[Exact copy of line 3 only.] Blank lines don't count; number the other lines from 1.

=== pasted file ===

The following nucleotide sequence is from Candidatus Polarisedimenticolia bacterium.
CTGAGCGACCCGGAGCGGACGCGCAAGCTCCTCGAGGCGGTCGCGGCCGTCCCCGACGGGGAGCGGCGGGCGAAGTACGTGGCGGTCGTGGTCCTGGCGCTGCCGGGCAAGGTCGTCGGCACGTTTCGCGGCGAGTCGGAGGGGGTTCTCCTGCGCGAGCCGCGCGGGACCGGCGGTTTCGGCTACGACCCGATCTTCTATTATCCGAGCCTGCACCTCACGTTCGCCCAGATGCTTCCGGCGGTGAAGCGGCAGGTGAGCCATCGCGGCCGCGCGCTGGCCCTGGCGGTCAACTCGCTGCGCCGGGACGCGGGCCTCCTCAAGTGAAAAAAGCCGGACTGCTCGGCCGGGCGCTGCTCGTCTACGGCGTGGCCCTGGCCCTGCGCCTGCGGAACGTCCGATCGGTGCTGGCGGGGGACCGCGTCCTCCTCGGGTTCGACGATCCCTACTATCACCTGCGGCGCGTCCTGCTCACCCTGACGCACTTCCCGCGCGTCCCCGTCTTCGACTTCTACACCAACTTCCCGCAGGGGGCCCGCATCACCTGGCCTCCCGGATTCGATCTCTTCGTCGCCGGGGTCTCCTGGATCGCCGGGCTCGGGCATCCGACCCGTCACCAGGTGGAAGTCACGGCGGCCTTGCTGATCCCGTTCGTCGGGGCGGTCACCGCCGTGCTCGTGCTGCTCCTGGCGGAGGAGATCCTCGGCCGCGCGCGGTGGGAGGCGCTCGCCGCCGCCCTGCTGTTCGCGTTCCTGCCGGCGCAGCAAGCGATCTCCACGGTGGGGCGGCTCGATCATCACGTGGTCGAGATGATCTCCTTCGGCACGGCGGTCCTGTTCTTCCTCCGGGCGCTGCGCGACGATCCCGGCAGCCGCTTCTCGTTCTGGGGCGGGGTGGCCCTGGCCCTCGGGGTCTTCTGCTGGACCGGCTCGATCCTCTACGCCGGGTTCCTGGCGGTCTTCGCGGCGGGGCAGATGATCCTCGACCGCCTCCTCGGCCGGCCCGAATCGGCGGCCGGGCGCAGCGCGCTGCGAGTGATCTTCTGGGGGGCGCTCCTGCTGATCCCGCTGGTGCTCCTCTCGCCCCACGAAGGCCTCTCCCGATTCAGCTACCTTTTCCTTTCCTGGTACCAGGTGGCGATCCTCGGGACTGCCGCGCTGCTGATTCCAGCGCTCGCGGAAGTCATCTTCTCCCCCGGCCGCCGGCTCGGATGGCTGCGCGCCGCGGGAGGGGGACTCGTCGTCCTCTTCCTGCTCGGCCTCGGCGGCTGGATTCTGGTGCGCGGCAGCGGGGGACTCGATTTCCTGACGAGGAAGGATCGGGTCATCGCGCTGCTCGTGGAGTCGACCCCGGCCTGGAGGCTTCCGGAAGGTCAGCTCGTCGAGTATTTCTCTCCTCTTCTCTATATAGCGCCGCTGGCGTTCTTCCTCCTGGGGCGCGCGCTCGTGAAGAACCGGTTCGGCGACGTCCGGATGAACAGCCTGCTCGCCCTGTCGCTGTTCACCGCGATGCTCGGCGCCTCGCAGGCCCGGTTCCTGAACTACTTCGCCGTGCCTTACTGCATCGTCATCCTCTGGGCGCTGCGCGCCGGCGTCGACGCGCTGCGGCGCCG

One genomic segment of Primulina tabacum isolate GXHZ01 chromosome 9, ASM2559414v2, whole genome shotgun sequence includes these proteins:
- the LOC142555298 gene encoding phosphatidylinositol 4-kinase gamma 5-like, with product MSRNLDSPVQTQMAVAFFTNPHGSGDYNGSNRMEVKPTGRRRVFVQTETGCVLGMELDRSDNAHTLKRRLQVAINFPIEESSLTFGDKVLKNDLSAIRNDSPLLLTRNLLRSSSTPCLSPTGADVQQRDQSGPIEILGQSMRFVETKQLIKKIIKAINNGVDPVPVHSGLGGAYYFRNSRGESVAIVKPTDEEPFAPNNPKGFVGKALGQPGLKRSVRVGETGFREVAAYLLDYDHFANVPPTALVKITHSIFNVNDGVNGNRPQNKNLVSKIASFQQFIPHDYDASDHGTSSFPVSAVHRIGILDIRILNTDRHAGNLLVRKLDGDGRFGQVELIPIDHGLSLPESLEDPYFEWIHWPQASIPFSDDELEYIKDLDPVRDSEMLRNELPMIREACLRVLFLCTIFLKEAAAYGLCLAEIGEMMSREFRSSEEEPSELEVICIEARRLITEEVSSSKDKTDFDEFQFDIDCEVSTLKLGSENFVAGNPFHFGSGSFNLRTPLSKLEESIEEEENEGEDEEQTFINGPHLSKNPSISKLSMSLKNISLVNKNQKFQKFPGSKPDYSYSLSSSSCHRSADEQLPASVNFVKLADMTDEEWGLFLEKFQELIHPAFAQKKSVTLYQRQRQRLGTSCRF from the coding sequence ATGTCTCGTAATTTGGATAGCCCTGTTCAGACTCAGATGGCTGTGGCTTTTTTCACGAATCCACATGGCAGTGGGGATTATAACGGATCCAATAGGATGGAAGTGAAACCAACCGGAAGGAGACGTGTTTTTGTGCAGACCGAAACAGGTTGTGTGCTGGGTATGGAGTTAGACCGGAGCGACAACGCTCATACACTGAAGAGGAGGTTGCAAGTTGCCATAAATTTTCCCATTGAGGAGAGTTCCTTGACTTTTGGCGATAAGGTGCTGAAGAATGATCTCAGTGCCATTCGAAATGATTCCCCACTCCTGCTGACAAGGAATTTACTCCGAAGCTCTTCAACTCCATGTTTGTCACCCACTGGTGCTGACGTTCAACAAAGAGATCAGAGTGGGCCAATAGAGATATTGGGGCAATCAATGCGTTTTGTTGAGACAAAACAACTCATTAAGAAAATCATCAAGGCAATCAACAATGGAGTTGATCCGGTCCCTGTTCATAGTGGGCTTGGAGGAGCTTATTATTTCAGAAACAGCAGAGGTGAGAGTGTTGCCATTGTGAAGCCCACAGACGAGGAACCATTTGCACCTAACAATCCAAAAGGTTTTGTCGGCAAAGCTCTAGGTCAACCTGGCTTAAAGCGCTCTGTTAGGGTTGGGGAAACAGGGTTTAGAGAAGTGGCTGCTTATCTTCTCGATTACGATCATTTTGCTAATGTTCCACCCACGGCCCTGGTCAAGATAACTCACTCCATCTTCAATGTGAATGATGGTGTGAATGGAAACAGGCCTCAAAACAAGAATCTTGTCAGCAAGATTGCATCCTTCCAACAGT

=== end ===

One genomic segment of Primulina tabacum isolate GXHZ01 chromosome 9, ASM2559414v2, whole genome shotgun sequence includes these proteins: